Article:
Second-year 49ers linebacker Dre Greenlaw will look to build upon his impressive rookie campaign heading into 2020.
"He has the kind of athleticism that screams “Will” linebacker, but he lacks any counterpunch when engaged with offensive linemen. Greenlaw is too comfortable dancing around blocks and will struggle to compete physically in the NFL if his play style doesn’t improve while he develops functional strength. Greenlaw’s best bet is to land somewhere as a coverage backer that provides special teams value while he builds his body to compete against professionals."
In fairness to Miller, the former Arkansas Razorback didn’t look too much more than a promising reserve linebacker and special teams ace at the pro level. Although early in training camp his rookie season, Greenlaw’s prowess on the field quickly earned him recognition as a player who would soon surpass his draft expectations.
That was all before fellow linebacker Kwon Alexander, the team’s starting WILL linebacker, suffered a torn pectoral in Week 9 against the Arizona Cardinals. Thrust into a starting role, Greenlaw didn’t hold back.
And all he did was finish with 92 tackles, second only on San Francisco’s defense to fellow linebacker Fred Warner, a sack, two passes broken up, a key interception in the 49ers’ near win in Week 10 versus the Seattle Seahawks and one of the best plays in recent Niners history against those Seahawks in Week 17:
That play saved the NFC West for San Francisco, also guaranteeing Greenlaw and his teammates the No. 1 seed in the conference entering the playoffs.
Yet there was so much more to Greenlaw’s game than just a crucial goal-line tackle, and Niner Noise breaks down what is at stake for his second year at the NFL level in our latest installment of our annual “Who Is?” series.
Why Dre Greenlaw improves with 49ers in 2020
There’s an adage about players seeing their biggest leap of improvement from years one and two at the pro level, meaning Greenlaw is in excellent position to climb the ranks heading into 2020.
A year ago, Pro Football Focus gave him a respectable 63.9 overall grade, which helped him receive a spot on the Professional Football Writers of America’s All-Rookie team for 2019. Missed tackles weren’t a problem — he had only four during the regular season — and neither was coverage, as opposing quarterbacks posted a 83.6 passer rating when targeting him.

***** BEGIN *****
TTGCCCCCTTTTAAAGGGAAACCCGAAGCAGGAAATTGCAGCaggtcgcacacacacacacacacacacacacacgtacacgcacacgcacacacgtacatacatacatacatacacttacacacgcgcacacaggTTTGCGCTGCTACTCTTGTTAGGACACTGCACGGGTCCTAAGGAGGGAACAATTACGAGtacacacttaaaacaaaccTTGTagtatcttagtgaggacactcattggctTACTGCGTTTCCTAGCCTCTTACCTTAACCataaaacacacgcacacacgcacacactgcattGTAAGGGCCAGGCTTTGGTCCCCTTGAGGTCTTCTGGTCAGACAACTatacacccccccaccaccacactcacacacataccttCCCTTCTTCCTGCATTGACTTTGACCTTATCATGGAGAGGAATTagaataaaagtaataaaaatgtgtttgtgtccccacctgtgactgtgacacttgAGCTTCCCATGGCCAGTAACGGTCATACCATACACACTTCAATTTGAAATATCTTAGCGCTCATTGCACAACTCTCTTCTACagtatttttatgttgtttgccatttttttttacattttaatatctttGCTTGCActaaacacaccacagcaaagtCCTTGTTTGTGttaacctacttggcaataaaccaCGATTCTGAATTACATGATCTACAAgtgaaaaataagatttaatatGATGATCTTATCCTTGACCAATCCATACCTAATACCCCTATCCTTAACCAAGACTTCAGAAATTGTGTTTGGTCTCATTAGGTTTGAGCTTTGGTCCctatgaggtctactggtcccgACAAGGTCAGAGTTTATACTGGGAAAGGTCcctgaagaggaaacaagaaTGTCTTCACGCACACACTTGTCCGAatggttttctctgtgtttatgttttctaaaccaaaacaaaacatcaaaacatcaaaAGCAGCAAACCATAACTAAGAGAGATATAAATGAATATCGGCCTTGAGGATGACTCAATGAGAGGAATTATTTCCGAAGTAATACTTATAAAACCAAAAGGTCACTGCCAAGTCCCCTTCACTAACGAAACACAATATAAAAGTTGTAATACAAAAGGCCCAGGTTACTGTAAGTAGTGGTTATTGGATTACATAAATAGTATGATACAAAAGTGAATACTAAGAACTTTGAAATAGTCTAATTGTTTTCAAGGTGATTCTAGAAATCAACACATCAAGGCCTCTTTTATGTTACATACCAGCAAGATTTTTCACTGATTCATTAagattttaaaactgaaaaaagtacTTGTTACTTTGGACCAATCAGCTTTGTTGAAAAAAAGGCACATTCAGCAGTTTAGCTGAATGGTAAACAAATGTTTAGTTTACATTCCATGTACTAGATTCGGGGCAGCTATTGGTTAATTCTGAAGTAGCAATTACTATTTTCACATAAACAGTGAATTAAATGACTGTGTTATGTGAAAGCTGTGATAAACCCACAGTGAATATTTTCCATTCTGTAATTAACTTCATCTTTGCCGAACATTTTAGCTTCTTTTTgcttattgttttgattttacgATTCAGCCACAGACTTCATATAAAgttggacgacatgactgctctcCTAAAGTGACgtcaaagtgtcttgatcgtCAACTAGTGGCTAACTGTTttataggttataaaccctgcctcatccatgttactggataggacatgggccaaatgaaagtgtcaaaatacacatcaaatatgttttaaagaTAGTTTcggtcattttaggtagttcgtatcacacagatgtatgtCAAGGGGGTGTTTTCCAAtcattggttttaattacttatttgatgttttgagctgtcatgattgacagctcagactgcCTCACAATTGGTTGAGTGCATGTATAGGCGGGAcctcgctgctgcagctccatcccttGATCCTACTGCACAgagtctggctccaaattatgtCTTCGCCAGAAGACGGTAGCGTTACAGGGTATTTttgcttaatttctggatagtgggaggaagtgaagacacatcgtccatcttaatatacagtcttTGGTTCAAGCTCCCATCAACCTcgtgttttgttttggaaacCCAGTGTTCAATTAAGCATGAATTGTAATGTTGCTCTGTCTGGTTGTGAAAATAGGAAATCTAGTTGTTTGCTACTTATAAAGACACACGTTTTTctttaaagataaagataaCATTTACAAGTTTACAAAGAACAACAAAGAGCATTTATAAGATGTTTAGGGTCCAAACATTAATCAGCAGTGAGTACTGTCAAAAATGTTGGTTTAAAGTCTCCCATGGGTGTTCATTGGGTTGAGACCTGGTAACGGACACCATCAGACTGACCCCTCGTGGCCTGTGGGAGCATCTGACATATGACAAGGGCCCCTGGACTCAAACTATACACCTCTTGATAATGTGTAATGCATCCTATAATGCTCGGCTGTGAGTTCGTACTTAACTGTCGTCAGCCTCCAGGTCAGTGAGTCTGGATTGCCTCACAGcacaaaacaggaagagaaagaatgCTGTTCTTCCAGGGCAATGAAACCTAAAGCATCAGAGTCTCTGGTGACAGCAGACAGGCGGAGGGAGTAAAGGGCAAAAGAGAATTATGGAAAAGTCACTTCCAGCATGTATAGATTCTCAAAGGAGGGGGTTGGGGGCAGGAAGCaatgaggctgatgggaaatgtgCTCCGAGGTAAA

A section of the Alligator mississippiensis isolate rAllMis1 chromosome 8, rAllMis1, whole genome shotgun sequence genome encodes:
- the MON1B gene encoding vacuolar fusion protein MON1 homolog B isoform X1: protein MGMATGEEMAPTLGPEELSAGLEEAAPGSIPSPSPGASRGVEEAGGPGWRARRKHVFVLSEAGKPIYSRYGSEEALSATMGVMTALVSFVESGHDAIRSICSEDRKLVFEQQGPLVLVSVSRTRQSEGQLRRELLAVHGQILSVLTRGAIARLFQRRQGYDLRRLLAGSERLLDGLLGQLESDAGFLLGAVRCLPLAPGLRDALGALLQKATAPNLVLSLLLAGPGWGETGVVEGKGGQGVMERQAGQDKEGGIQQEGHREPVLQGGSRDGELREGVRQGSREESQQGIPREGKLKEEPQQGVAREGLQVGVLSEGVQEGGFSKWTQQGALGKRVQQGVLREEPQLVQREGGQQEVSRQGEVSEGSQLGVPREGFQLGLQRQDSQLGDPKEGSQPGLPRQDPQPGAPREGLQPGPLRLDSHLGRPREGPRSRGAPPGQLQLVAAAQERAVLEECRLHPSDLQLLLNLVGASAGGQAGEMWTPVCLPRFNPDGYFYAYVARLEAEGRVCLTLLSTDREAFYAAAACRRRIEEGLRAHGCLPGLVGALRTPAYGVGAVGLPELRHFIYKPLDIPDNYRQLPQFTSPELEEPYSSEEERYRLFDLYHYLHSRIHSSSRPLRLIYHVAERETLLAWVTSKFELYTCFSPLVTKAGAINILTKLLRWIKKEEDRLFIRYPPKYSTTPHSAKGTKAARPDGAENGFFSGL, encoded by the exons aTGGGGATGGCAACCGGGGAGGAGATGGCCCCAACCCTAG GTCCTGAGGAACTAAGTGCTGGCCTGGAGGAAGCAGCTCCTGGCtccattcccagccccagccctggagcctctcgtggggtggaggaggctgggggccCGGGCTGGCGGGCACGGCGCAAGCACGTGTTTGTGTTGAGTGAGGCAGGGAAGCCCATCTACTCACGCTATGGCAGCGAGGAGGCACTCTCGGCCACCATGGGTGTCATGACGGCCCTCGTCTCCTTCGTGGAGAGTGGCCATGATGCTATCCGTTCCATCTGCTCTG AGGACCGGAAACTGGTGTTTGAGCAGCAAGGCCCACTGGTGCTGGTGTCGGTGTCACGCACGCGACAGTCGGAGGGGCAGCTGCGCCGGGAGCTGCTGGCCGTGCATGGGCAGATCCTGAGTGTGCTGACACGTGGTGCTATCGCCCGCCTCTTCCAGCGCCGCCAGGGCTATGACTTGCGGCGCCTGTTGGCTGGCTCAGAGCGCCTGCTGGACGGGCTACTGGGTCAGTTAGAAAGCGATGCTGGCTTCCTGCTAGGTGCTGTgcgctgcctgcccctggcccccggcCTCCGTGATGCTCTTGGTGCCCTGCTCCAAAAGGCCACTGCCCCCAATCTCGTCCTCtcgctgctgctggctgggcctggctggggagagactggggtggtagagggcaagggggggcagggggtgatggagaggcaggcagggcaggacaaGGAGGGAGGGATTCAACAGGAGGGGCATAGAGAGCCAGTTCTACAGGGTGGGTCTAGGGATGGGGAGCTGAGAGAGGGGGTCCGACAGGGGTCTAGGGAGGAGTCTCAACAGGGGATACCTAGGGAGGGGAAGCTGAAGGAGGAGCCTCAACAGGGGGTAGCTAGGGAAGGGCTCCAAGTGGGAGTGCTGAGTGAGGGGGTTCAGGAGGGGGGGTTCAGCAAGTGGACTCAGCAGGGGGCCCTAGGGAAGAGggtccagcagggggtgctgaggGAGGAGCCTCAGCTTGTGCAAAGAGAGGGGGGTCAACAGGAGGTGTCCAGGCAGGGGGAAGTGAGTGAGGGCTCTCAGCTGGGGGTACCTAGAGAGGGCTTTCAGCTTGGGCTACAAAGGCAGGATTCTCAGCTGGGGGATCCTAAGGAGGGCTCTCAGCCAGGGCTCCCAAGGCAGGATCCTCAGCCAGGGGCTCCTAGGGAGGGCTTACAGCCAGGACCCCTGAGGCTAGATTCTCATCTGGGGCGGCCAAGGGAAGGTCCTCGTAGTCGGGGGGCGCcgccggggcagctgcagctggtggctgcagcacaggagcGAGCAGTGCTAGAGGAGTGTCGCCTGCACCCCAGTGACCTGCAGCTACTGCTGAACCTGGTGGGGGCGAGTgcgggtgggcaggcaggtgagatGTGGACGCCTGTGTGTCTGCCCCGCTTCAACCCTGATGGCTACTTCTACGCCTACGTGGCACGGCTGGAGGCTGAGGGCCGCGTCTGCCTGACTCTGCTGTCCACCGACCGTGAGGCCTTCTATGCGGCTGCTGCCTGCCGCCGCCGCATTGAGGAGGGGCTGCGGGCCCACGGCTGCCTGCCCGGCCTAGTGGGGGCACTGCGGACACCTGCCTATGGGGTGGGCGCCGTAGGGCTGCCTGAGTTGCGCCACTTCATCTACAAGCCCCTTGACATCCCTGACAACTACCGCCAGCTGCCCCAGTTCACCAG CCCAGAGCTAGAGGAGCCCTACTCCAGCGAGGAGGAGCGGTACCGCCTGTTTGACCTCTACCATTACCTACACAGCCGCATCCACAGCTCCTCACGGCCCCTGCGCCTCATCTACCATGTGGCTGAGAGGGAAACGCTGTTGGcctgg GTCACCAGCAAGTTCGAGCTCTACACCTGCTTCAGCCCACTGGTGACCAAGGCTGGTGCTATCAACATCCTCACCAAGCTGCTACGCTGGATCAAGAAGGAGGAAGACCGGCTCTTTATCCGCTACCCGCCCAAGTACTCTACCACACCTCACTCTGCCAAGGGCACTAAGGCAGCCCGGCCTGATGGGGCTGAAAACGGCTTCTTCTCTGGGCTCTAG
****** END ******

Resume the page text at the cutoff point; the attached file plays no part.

There is some room to get better, yes, namely on being more effective at stopping the run and taking better angles.
But the gist of Greenlaw’s improvement needs would merely be to emerge as more of a playmaker, which isn’t hard to envision.
Alongside one of the league’s best linebacking trios, this shouldn’t be a hard thing to do.
Why Dre Greenlaw regresses with 49ers in 2020
While many a player makes a leap in his second year, others can suffer regressions. In 2018, cornerback Ahkello Witherspoon and linebacker Reuben Foster both suffered serious regression campaigns a year after they were drafted. Wide receiver Dante Pettis endured the same kind of sophomore season, too, perhaps much worse than Witherspoon and Foster.
It’s hard to quantify this, of course, other than the proverbial “wait and see” approach.
Greenlaw could be the victim of some extra targets this season, particularly with teams wanting to stay away from San Francisco’s best linebacker, Warner, meaning the second-year pro will have to experience much more pressure to execute players.
And that’ll ultimately prove whether or not Greenlaw’s 2019 efforts were a mere anomaly or a sign of things to come.
Dre Greenlaw’s projected role with 49ers in 2020
San Francisco got Alexander back in time for the playoffs, meaning this trio of backers will be fully healthy heading into 2020.
In base downs, Greenlaw will likely revert back to a starting strong-side (SAM) linebacker. But given the prevalence of three-wide offensive formations, nickel defensive alignments with two linebackers means the SAM will be eliminated from roughly two-thirds of defensive snaps.
This doesn’t equate to Greenlaw not seeing a lot of time, however, as one would expect defensive coordinator Robert Saleh to regularly rotate his linebackers to keep them fresh and rested. A year ago, Saleh tweaked the defense to make his linebackers more of the “stack” variety and backing off from the line of scrimmage. As a result, the three spots are much more interchangeable.
The change meant Greenlaw, Warner and Alexander could easily rotate from WILL, SAM and MIKE spots with relative ease.
Over the long run, Greenlaw could eventually make an aging and more-expensive linebacker like Alexander a bit expendable, which might be something the salary cap-pressed Niners may have to think about in coming seasons.
For 2020, however, Greenlaw should revert back to the same kind of role he enjoyed and thrived in last season.
That’s not bad for San Francisco one bit.